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Hunter Armentrout, Collector, Gilmer County Historical Records

Collection Number: A&M 3659

Scope and Contents

Papers of historian and collector Hunter F. Armentrout of Gilmer County, West Virginia, primarily documenting the history of the Gilmer County region in the 19th century. Collection chiefly contains correspondence, writings, financial papers, and photographs, One major component of the collection includes the letters of Amie Evaline Sexton Silcott (1836-1865), a member of the Sexton family from New England who settled in western Virginia. Her letters contain much information regarding life in Upshur, Gilmer, and Calhoun Counties before and during the Civil War (transcriptions are available). There are also letters of her immediate family as well as other members of the Hays, Young, and Sexton families (circa 1840-1890). Other materials include Armentrout's research notes, land speculation papers of Minter Jackson (ca. 1840-1860), a local World War II era newsletter (1942-1945), court documents regarding distribution of abolitionist literature (1857), and photographs regarding Glenville Normal School (ca. 1880-1920).


  • Creation: 1813-2008, undated
  • Creation: Majority of material found in 1840-1890, undated


Language of Materials


Conditions Governing Access

No special access restriction applies.

Conditions Governing Use

Permission to publish or reproduce is required from the copyright holder. For more information, please see the Permissions and Copyright page on the West Virginia and Regional History Center website.

Biographical / Historical

Amie Evaline Sexton-Silcott:

Amie Evaline Sexton was born on Sunday, May 29, 1836, at French Creek, Lewis County, Virginia, now Upshur County, West Virginia. She was the daughter of Augustus W. Sexton (1792-1870) and Anna Young Sexton (1796-1880), both of whom were born in Massachusetts and were part of the significant migration of settlers from New England to western Virginia after 1800. Amie Sexton Silcott was the youngest of five children. Her siblings included: Louisa Anna Sexton Hays (1822-1899); Freeman Sexton (1827-1911); Worthington Sexton (b. 1829); and Almira Emmaline Sexton Farmington (1834-1900).

Anna Young Sexton was the first school teacher in French Creek, and Augustus Sexton taught in schools for more than forty years. Amie's oldest sister, Louisa, was a teacher before her marriage, as was her brother. Born into a family that valued education, it's likely that Amie began her education at an early age. When school wasn't in session she studied various subjects on her own.

Since Amie's father was away during the winter months teaching, and her mother was busy managing a farm, it seems probable that Louisa, who was fourteen years older than Amie, looked after her. In May 1849 Louisa married Peregrine "Perry" Hays of Gilmer County and moved to Glenville. In June, Amie joined her on a visit. Thereafter she spent most of her remaining life with or near Louisa.

From an early age Amie liked to write letters and poetry, which was sometimes published in local newspapers. Amie first taught in Glenville at age sixteen. She later taught at schools in Harrison and Calhoun counties.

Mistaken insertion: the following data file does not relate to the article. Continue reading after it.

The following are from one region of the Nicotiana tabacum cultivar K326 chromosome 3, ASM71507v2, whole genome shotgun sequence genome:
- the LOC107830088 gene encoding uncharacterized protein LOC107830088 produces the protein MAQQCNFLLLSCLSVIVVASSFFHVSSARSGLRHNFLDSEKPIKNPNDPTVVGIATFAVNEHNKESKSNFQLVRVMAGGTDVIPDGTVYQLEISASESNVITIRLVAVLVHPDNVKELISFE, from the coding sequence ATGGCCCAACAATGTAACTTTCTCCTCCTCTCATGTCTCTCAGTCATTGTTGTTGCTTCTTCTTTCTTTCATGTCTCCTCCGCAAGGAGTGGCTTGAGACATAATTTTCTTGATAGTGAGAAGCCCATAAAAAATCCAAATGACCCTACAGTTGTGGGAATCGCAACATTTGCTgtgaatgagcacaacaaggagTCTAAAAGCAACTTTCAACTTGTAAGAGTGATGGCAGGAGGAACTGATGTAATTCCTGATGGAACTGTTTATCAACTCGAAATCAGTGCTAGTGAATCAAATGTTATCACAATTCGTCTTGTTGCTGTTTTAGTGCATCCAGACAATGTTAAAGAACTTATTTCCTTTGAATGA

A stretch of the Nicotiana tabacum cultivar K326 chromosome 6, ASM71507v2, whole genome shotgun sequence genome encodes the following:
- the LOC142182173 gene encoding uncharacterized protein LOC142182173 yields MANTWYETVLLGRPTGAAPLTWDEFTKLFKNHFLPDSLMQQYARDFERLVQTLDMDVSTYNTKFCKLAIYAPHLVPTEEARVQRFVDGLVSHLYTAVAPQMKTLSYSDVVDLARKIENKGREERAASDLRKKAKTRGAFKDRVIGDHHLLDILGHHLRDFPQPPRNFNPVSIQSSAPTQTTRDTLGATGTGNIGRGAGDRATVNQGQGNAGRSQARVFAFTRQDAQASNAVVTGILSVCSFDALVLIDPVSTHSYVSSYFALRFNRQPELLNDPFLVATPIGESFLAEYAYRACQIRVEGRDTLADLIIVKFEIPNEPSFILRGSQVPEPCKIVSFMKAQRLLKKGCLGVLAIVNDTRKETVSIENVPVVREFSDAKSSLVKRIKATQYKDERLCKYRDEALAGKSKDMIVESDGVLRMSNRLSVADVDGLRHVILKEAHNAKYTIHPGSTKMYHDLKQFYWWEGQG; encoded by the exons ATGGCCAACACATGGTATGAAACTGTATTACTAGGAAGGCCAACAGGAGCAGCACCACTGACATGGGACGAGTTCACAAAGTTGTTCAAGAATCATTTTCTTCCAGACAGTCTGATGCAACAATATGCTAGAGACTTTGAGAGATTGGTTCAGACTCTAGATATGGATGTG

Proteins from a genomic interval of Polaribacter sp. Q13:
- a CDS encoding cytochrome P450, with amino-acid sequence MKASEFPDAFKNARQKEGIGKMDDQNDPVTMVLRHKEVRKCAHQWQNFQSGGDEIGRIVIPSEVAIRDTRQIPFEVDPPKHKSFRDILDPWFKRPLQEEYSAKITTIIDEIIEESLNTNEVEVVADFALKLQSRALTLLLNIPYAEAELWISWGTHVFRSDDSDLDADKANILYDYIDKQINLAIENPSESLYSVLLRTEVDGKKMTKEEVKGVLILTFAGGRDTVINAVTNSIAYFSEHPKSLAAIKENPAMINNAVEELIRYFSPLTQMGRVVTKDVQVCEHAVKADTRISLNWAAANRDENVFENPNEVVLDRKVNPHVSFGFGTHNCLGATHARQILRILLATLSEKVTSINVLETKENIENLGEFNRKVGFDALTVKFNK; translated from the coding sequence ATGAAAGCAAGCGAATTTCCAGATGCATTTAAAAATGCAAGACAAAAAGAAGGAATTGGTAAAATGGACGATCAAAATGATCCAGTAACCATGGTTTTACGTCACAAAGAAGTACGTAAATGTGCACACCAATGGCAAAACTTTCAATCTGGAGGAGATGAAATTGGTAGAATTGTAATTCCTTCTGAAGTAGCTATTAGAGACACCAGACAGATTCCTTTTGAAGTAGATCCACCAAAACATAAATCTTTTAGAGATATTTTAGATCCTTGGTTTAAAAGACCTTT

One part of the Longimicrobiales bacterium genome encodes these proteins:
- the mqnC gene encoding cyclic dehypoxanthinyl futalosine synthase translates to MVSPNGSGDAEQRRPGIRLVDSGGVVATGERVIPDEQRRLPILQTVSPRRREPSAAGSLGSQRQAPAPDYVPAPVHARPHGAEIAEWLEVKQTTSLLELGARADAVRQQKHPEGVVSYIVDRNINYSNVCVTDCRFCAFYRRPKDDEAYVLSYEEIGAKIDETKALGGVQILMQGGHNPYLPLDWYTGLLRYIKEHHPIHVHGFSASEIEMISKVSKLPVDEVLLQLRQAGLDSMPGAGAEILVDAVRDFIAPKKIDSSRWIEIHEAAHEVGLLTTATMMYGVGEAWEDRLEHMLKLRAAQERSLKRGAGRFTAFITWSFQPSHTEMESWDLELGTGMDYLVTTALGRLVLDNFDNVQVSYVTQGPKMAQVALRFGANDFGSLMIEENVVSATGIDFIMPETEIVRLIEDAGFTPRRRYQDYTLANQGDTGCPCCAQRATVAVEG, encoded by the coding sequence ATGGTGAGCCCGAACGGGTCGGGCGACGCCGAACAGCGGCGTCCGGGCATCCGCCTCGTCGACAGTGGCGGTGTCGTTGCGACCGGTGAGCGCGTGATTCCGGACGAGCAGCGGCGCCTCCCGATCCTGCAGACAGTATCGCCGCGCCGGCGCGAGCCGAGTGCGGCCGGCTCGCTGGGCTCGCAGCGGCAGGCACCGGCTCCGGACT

In 1859 Amie married George W. Silcott (1830-1903), the county clerk of Calhoun County. They built a home at Arnoldsburg, then the county seat. Their daughter, Ella Louise "Nellie" Silcott was born in 1860. When the Civil War broke out George Silcott supported the Confederate cause. Captured and later exchanged at Vicksburg in 1863, he returned to the Confederate army under General W. L. Jackson. In December 1864 Amie traveled to Monroe County to see her husband. She returned to Arnoldsburg in April 1865.

Amie Sexton Silcott fell ill after her return and in July 1865 she was too sick to get out of bed. Her health continued to decline and on November 30, 1865, she died of "Lung fever". She was buried at Arnoldsburg.

(Based on article authored by Hunter Armentrout that appeared in the Calhoun Chronicle in 2007.)

Minter Jackson:

Minter Jackson speculated on land in central western Virginia (West Virginia). Milton Norris conducted surveys of and drew plats for some of these lands, and in some cases, Jackson sold lands to Norris a year after he had surveyed them. Just before the Civil War Jackson moved to Marion, Virginia, in southwestern Virginia, where he was involved in banking.

(Information from Hunter Armentrout.)


2.1 Linear Feet (Summary: 2 ft. 1 in. (5 document cases, 5 in. each))

Physical Location

West Virginia and Regional History Center / West Virginia University / 1549 University Avenue / P.O. Box 6069 / Morgantown, WV 26506-6069 / Phone: 304-293-3536 / Fax: 304-293-3981 / URL:

Separated Materials

Two Accessions to Map Collection: 1) Farm Line Maps of North-Central West Virginia (16 maps and 1 index map); 1958-1961 (The maps show boundaries of properties and names of owners, and location of oil and gas wells, for Gilmer County and surrounding areas in the counties of Calhoun, Ritchie, Doddridge, Lewis, and Braxton. The legend on the index map includes a key for symbols that identify the following on the maps: gas wells, oil wells, gas and oil wells, gas wells with a "show of oil", and locations of abandoned gas or oil wells.) 2) Map of Roane and Calhoun Counties with Grantsville and Spencer, West Virginia; 2006 (Includes roads and cities.)

Hunter Armentrout, Collector, Gilmer County Historical Records, 1813-2000 and undated
Staff of the West Virginia & Regional History Center
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Describing Archives: A Content Standard
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Repository Details

Part of the West Virginia and Regional History Center Repository

1549 University Ave.
P.O. Box 6069
Morgantown WV 26506-6069 US